"Through 2007, the price of beef and veal in particular had been relatively stable - with the potential impact of rising feed grain costs on retail prices more or less offset by increased supply as stock was turned off during the drought. With livestock numbers now stabilising, lower herd numbers and ongoing high feed costs are starting to filter through the market," Mr Hunt said.

Food service operators in the restaurant and takeaway channels appear to be increasingly passing on rising costs to customers as their supply contracts are renegotiated and the likelihood of a sustained period of higher costs becomes increasingly clear.

Outlook

Mr Hunt said strong food price inflation was expected to continue well into the second half of 2008.

"Not all recent increases in ingredient cost have at this stage been passed on to consumers due to delays in renegotiating supply contracts, hesitancy to push through price increases too quickly for fear of denting demand, and vigorous price competition between retailers. This has put considerable margin pressure on the Australian food processing sector, which will continue to work hard to relieve this in coming months," he said.

A return to improved seasonal conditions in the 2007/2008 growing season would improve local supply of several products in the latter months of 2008.

However, with irrigation water likely to remain in short supply and global commodity markets expected to remain tight, the underlying cost of most agricultural products is also expected to remain firm. Any stabilisation or softening of the Australian dollar would further contribute to food price inflation.

Change on previous quarter
Consumer Price Index 1.3%
Food Price Index 2.1%
Milk 2.4%
Cheese 3.4%
Bread 4.0%
Beef and veal 3.1%
Lamb and mutton 2.2%
Pork 2.2%
Poultry 4.9%
Fruit -0.6%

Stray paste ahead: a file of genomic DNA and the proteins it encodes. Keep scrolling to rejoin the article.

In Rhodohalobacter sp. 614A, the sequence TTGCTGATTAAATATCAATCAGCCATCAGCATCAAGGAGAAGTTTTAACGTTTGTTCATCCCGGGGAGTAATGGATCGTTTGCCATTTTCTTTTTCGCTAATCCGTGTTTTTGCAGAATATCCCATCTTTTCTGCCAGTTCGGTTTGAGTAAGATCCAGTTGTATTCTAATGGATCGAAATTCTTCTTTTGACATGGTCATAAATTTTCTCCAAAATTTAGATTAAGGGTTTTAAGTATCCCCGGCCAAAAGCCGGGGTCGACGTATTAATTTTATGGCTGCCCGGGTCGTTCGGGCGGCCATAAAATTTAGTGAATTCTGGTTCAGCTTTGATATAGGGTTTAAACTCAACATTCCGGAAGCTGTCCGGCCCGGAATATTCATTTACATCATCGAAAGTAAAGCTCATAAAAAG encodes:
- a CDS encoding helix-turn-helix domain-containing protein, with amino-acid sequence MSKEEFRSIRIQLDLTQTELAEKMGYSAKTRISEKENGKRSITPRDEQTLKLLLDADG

Vegetables 2.9%
Wine 0.9%
Meals out & take away foods 1.7%
Non-alcoholic drinks & 2.0%
snack foods

Change on previous year
Consumer Price Index 4.2%
Food Price Index 5.7%
Milk 11.6%
Cheese 15.0%
Bread 9.0%
Beef and veal 4.2%
Lamb and mutton 4.9%
Pork 2.0%
Poultry 11.6%
Fruit 2.2%
Vegetables 9.7%
Wine 1.7%
Meals out & take away foods 4.8%
Non-alcoholic drinks & 5.1%
snack foods


Rabobank Australia is part of the international Rabobank Group, the world's leading specialist in food and agribusiness banking. Rabobank has more than 100 years' experience providing customised banking and finance solutions to businesses involved in all aspects of food and agribusiness. Rabobank has a AAA credit rating and is ranked as one of the world's safest banks by Global Finance magazine. Rabobank operates in 43 countries, servicing the needs of more than nine million clients worldwide through a network of more than 1500 offices and branches. Rabobank Australia is one of Australia's leading rural lenders and a significant provider of business and corporate banking and financial services to the Australian food and agribusiness sector. The bank has 49 locations throughout Australia.

Media contacts:

Denise Shaw
Public Relations Manager
Rabobank Australia & New Zealand
Phone: (02) 8115-2744 or (0439) 603-525
Email: [email protected]

Jen Reid
Public Relations Coordinator
Rabobank Australia & New Zealand
Phone: (02) 8115-4861 or (0419) 390-105
Email: [email protected]

SOURCE: Rabobank